So, they are trying to figure out what this means for them. Is what they offer more than the sum of its parts? If so, then they are in a great position to keep doing what they’re doing and probably enhance their offerings from these new providers. If they are kind of a sum of different parts — not more than the sum of its parts — then they need to figure out what that means when online courses could be offered at a fraction of what they previously have been charged for.
3. Do you see accreditation requirements changing in the next few years to legitimize these providers that have started to enter the market?
And the reason is that … accreditors, are kind of a strange animal; they are part trade group and part regulator. On the trade group side, they are staffed and financed by colleges themselves, so in a sense they are self-regulating and they represent the interests of those who are accredited.
On the other hand, they have been granted the gateway ability to these really large government subsidies that float to colleges, and have been charged with enforcing quality control for colleges. So, on that side, they are regulators.
And this question of lower-cost providers outside of the accreditation system really puts those two roles in conflict within accreditors. And, so, it would be very hard for them to get the political buy-in to embrace the course level or new providers like ourselves and the MOOCs [Massive Open Online Courses]. But at the same time, I think it’s becoming clear to everyone — policy makers and students alike — that the online courses being offered outside of the accreditation are equal or sometimes better than what’s happening within it.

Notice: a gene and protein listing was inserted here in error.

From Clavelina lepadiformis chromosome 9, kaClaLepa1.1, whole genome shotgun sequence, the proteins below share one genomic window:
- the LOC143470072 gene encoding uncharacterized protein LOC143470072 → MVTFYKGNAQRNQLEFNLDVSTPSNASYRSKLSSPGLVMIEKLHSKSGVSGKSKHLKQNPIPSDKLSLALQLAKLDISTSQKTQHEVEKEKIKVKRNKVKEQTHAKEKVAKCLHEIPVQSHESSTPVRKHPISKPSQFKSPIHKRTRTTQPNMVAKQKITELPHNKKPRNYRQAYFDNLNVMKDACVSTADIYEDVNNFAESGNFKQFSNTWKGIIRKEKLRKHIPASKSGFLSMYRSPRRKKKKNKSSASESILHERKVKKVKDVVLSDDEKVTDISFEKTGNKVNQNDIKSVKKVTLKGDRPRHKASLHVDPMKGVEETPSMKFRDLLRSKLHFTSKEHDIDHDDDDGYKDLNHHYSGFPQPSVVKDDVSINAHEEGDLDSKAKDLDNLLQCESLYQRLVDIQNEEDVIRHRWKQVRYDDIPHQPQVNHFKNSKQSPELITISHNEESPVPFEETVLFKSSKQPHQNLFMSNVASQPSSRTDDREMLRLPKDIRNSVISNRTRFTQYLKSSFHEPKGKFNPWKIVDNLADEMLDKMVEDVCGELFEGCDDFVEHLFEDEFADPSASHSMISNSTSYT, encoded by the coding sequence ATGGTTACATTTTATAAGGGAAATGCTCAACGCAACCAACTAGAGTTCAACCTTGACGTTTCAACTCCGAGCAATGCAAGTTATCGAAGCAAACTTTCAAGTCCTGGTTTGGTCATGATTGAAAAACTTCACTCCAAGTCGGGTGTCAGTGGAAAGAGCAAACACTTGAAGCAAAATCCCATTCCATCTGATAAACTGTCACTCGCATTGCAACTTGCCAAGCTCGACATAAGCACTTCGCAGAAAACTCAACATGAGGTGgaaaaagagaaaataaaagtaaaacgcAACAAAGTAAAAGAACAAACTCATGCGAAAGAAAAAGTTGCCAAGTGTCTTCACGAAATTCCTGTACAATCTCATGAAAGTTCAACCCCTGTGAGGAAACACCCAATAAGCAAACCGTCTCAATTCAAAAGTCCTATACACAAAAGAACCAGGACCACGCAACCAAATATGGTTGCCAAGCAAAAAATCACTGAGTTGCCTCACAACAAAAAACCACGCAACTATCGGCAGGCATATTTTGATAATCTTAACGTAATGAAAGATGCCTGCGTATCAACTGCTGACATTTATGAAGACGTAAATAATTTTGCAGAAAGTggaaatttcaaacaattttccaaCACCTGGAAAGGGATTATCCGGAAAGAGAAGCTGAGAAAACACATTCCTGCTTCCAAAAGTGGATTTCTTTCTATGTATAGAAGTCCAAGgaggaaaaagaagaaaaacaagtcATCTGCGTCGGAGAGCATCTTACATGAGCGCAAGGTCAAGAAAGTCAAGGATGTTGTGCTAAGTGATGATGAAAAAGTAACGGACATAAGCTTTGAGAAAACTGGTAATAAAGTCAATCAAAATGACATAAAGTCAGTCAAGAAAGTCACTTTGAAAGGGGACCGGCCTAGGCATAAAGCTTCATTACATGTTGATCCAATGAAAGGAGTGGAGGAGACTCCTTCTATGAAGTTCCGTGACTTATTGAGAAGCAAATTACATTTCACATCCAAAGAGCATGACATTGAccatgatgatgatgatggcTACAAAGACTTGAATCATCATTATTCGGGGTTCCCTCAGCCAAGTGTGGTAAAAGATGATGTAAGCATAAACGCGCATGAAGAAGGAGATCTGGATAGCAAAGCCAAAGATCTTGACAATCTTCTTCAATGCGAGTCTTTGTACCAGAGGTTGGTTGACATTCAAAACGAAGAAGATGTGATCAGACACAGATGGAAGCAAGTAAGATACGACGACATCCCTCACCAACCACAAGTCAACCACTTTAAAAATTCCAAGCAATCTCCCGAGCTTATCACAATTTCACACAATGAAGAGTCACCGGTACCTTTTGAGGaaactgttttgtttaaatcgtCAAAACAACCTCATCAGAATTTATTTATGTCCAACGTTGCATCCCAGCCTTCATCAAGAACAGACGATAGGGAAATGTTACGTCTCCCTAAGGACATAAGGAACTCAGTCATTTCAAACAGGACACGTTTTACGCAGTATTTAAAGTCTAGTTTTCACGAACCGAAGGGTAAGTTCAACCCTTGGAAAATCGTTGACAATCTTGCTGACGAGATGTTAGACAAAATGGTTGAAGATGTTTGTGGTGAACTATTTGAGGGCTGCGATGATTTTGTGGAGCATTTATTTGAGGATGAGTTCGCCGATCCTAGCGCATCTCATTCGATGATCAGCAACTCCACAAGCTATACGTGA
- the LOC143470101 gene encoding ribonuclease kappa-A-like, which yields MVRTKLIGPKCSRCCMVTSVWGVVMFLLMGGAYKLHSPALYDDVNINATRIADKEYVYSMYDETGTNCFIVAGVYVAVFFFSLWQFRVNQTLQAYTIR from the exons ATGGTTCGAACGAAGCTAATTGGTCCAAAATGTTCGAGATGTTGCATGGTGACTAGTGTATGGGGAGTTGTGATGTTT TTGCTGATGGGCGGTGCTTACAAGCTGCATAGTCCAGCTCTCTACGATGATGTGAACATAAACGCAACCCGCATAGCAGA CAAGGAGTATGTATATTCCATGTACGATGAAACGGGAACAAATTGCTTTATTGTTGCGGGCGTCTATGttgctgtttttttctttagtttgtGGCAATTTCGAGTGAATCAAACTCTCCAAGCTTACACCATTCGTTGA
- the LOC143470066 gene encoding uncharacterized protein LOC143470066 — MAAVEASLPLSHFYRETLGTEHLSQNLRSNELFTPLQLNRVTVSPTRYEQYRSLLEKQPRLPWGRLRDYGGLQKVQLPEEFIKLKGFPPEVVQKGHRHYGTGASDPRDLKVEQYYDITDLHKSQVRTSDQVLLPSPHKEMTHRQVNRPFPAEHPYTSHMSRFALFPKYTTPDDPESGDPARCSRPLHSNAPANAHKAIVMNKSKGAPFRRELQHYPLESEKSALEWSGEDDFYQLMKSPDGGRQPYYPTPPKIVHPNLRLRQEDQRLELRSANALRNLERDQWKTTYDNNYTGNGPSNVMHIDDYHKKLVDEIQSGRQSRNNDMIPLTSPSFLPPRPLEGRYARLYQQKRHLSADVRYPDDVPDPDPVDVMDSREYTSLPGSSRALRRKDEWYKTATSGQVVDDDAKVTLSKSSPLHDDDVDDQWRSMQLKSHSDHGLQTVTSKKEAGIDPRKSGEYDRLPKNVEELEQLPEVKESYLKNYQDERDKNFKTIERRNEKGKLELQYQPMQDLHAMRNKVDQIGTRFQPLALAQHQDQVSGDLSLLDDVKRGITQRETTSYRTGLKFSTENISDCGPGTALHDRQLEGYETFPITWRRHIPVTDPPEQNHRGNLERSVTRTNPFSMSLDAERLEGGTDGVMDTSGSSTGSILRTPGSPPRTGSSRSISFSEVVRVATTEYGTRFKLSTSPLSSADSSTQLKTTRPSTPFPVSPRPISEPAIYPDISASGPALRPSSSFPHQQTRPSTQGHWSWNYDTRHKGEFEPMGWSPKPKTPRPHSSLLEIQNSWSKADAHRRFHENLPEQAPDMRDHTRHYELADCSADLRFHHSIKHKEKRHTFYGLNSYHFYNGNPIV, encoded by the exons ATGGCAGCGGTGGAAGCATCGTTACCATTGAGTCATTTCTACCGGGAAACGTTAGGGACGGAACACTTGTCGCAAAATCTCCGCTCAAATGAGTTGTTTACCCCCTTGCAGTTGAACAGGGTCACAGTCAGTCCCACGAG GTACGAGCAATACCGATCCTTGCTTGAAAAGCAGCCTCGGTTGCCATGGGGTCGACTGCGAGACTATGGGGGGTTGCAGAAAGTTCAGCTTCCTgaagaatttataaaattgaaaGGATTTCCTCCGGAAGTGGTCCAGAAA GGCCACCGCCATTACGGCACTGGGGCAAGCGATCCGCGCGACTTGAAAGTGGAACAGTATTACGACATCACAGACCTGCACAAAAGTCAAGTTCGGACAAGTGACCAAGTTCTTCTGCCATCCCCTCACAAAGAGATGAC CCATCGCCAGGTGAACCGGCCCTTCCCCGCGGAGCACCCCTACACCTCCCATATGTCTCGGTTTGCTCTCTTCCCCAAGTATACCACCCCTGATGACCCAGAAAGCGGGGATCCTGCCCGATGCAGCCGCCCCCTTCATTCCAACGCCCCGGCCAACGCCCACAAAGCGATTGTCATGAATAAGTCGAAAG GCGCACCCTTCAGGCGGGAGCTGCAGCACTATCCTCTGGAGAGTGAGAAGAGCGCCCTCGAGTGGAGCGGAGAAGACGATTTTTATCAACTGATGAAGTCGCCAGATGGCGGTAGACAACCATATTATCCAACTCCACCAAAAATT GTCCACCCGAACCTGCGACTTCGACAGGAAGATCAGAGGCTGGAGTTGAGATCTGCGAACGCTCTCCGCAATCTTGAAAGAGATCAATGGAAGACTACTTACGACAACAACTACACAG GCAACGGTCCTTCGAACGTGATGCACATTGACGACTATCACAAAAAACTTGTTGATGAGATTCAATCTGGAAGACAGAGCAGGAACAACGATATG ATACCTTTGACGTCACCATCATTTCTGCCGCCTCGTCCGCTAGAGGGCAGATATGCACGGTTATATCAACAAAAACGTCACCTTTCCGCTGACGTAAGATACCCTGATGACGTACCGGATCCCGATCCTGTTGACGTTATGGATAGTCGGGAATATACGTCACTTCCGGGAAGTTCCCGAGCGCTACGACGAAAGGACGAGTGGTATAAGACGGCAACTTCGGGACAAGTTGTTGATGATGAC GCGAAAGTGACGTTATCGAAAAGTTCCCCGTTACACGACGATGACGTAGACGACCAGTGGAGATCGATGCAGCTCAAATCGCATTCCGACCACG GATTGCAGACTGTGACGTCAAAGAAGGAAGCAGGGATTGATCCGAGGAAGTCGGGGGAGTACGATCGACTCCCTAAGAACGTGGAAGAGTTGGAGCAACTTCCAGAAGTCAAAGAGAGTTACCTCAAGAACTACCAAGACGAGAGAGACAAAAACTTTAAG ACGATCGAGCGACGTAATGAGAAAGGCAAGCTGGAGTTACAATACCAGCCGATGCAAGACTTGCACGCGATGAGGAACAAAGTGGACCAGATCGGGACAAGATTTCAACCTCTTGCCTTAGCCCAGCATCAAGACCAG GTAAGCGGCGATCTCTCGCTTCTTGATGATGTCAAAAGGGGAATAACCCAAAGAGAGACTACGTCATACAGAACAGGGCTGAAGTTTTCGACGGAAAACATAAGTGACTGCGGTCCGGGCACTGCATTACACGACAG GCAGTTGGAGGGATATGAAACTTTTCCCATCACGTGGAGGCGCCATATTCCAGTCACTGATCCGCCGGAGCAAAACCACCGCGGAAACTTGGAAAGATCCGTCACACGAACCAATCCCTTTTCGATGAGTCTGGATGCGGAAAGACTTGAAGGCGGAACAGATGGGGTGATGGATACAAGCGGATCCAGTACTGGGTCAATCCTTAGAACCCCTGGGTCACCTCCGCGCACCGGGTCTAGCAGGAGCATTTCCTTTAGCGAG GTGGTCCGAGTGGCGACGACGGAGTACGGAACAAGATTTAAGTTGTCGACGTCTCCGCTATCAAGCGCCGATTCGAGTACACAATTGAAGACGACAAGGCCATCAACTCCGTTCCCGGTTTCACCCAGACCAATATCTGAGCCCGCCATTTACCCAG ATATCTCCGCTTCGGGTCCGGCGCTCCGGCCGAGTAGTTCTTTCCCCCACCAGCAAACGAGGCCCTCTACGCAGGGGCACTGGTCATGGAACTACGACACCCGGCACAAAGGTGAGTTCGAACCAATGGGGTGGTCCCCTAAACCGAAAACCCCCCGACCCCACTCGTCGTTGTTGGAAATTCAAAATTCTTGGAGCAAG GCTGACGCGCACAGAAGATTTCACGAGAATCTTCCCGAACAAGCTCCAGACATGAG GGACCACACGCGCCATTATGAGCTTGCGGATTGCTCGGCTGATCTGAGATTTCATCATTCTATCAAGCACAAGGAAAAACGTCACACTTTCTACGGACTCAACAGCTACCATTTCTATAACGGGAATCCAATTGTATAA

So, they’re in a kind of a no-win situation and I think what usually happens in no-win situations is not much; kind of a paralysis.
4. In order to compete with these providers, do you think universities are going to have to make any significant changes to their current model of delivering and pricing programs, or are they going to stick to a business-as-usual approach?
Well, you will probably see both. Some will make changes and some won’t.
I sometimes [ask] myself, “If I were a university president, what would I do right now?” And I think if you can create an experience, something that is more than the sum of its parts, and you can price it as an experience as opposed to pricing by the credit or the course, and you have the market power that students are willing to enroll at that kind of pricing model; now, you have something that’s bigger than the sum of its parts.